Edinson Cavani has provided the template for Manchester United’s attacking future. The 34-year-old’s lively performance against Tottenham Hotspur last weekend was arguably his best yet since moving to Old Trafford, and showed the enormous value that it adds to United’s attack when an out-and-out striker is leading the line.
Cavani is the latest in a string of transfer experiments by United, following in the footsteps of Radamel Falcao and Zlatan Ibrahimovic as a veteran centre-forward who is brought in for a temporary boost to the side’s forward line. And the Uruguayan has already proven his value in that role, with seven goals from 20 appearances (with 11 starts) a decent return for a player of his age. He could yet sign an extension, particularly if he helps steer Ole Gunnar Solskjaer’s side to the Europa League title. But it was the style and impact of Cavani’s display against Spurs that showed just how important it is that the Manchester United hierarchy go out and sign a centre-forward for the future this summer.
“We haven't had that type of number nine for a long, long spell,” said Solskjaer after Sunday’s 3-1 win. “Edinson has been working so hard to get fit and you can see the boys played a little bit to his strengths as well. The cross from Mason (Greenwood), brilliant, the pass through from Paul (Pogba), brilliant, and for Fred's goal Edinson's movement is the key to the goal.”
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It is that movement, that focal point, that makes United’s attack look more complete whenever a fit Cavani has featured this season. He occupies the centre-backs, links play brilliantly, and offers a target for the rest of the team’s attacking talents to play off. Having him in the team also suits whichever of Marcus Rashford, Anthony Martial and Greenwood play in the wide areas. All three of those players have been asked to occupy the central striker role at times over recent seasons, but all are more comfortable operating out wide, and are thriving when they have somebody of Cavani’s calibre to operate off.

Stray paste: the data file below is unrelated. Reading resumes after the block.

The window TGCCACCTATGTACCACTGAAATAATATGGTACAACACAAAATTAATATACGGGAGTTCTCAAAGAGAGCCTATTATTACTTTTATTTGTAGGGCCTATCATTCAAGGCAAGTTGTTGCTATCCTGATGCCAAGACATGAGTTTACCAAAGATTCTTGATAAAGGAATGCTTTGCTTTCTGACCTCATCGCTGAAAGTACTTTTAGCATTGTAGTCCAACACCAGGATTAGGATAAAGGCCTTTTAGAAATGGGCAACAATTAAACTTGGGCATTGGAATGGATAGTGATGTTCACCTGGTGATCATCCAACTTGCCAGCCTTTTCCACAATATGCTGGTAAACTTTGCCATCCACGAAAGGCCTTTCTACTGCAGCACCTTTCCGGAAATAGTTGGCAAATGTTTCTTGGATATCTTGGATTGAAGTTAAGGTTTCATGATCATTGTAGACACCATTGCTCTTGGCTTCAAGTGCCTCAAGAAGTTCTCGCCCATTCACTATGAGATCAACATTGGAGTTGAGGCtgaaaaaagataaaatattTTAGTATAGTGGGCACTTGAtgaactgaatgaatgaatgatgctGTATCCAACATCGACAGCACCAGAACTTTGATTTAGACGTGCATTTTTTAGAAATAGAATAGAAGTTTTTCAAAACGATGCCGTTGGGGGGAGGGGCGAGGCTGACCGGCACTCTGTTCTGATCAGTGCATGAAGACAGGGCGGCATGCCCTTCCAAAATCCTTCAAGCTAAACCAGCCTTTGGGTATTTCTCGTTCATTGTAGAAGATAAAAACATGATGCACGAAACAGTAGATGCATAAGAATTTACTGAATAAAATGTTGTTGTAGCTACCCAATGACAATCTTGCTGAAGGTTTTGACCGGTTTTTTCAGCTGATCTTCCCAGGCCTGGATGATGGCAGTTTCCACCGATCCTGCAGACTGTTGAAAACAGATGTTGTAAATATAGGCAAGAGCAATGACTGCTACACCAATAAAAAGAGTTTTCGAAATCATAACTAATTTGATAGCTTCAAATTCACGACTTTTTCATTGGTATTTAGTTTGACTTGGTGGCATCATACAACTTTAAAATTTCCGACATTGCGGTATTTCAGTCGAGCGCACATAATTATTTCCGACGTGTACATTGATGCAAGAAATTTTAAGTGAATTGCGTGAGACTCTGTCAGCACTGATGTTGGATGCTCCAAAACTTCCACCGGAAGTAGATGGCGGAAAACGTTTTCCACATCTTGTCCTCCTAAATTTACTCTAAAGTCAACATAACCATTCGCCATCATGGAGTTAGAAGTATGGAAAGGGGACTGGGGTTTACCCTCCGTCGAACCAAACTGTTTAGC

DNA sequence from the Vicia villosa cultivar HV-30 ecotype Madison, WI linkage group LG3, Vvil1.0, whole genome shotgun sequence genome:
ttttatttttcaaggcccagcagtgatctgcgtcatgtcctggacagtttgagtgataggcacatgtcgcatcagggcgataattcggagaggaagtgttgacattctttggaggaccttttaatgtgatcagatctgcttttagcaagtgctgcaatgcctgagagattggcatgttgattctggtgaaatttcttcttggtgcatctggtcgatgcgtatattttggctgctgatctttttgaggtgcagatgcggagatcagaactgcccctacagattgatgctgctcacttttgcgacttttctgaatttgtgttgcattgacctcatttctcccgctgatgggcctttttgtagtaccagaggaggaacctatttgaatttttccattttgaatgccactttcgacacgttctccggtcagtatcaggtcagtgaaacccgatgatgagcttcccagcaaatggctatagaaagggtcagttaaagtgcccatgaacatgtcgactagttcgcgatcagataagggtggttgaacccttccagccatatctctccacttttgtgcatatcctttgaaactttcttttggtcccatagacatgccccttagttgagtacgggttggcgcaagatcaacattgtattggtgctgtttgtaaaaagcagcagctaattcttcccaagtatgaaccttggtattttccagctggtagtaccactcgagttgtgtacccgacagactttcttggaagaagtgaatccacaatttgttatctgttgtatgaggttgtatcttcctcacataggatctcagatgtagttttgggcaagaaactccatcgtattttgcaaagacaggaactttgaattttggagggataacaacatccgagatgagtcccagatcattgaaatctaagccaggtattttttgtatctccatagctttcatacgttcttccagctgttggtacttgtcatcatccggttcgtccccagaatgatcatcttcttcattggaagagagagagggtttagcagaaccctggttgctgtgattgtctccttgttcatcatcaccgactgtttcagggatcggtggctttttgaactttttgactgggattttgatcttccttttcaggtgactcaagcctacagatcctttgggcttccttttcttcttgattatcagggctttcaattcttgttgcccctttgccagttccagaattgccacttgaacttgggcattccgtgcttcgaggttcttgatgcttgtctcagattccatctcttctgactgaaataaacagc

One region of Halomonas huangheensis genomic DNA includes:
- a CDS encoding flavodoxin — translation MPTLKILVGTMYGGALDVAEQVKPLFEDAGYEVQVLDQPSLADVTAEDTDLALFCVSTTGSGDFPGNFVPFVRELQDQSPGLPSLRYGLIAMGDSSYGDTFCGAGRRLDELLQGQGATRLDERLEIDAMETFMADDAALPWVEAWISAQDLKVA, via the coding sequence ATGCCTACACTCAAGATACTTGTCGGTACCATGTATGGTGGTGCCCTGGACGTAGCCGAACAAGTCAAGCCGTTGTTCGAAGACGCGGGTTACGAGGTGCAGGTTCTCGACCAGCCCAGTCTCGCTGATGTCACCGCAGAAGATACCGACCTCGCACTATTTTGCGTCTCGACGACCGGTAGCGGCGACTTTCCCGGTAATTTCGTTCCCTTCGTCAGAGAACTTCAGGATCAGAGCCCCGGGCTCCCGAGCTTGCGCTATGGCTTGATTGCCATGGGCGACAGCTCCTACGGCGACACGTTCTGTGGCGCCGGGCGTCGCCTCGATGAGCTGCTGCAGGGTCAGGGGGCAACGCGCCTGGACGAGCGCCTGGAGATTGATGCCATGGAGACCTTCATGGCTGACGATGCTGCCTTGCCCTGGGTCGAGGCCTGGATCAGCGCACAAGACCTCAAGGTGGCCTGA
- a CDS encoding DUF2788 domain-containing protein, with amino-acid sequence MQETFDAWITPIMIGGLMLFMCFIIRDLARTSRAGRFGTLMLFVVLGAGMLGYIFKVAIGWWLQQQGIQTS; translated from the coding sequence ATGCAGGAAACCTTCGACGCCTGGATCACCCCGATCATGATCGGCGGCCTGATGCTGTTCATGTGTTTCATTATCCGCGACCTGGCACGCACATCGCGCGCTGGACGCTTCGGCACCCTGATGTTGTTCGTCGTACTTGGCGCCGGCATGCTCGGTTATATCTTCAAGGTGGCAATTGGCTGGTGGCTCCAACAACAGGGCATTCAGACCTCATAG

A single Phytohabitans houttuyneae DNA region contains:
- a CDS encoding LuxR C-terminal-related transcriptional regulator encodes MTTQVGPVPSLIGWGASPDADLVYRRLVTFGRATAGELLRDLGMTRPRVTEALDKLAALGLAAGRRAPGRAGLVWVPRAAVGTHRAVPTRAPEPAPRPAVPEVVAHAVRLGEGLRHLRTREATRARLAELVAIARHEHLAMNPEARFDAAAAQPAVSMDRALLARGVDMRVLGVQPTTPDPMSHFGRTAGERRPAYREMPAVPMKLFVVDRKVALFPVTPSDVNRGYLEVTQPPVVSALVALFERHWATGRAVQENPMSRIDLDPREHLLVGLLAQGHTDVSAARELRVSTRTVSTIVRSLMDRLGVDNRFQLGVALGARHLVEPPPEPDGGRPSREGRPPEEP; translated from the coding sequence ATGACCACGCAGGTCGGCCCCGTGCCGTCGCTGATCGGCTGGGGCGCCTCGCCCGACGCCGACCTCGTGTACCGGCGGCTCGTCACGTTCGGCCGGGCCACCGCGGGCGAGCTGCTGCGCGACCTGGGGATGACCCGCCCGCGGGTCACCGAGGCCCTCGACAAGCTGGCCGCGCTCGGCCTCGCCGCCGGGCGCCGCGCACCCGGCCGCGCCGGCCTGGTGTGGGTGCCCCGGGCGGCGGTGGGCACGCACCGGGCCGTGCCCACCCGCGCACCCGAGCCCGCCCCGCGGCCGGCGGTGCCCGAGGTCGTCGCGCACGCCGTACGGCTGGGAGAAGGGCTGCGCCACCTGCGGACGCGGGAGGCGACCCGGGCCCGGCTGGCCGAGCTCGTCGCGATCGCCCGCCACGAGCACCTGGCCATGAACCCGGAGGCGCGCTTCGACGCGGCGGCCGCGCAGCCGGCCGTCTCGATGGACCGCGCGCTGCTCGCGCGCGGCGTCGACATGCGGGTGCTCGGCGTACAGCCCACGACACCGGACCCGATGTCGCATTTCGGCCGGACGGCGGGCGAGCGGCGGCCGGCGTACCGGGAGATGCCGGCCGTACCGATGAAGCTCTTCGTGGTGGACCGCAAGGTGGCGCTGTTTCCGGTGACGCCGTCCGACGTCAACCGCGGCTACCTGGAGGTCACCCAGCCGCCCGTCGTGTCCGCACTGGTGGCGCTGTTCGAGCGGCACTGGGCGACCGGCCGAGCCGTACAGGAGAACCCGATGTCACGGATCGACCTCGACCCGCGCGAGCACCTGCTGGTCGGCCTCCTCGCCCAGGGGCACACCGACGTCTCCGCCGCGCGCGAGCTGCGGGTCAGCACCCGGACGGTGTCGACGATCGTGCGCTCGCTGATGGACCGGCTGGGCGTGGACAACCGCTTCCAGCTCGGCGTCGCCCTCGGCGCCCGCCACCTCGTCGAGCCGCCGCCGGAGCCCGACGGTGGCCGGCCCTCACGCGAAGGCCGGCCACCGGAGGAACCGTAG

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It’s understood that Cavani would be open to a second season at Old Trafford, and Solskjaer confirmed this week that “there’s no secret we want to keep him”. But even if Cavani does stay expecting a player who will turn 35 midway through the season to be the team’s primary number nine is too big an ask for a club of United’s standing and aspirations.
As to who United will target in the summer, there are two much-discussed options in the transfer market.
Harry Kane is reported to be looking for a move away from Tottenham Hotspur, and the England captain and Premier League top-scorer would certainly be a huge signing for United. His goal-scoring record speaks for itself, and would seemingly make him a great fit in that role for Solskjaer’s side. However, much of what has made Kane so central to the tactical set-up of both Spurs and the England national team in the last couple of years is his ability to drop off and operate almost as a hybrid no.10. At United that is the space where Bruno Fernandes typically operates, and it could be that Kane would need to adjust his game slightly to mesh with United’s other attacking players.
Kane is more than capable of adapting in just that way and would be a brilliant signing if United do manage to get him, but the more similar transfer option to Cavani out there right now is Erling Haaland.

Erling Haaland of Borussia Dortmund in action during the Bundesliga match between VfB Stuttgart and Borussia Dortmund at the Mercedes-Benz Arena

Image credit: Getty Images

The Borussia Dortmund star is one of the most clinical out-and-out nines that European football has seen for some time. Compared to the other four strikers named in this article (Cavani, Ibrahimovic, Falcao and Kane), Haaland has the best goals-to-shots and goals-to-shots-on-target ratios of all of them. Admittedly the length of his career makes that a much smaller sample size, but Haaland’s numbers are improving as he steps up through the levels, not dropping, and every indication is that he will be a major goalscoring force for many years to come.
If United want a striker to occupy the centre-backs, offer a physical presence to their front-line and provide both clever movement in the final third and a focal-point for others to play off, then Haaland seems to fit the bill. At seven years younger than Kane he also represents a potentially much longer-term investment. The big issue is the competition, and whether United will want to get involved in a transfer bidding war, particularly given the club’s previous difficult experiences with Haaland’s agent Mino Raiola.
Either way, if United want to get back to the top of the English game then their ageing Uruguayan has shown them the way. Adding further quality to the defence is an issue for another day, but Cavani has shown that a world-class and long-term option at number nine is the missing piece in United’s attacking jigsaw.
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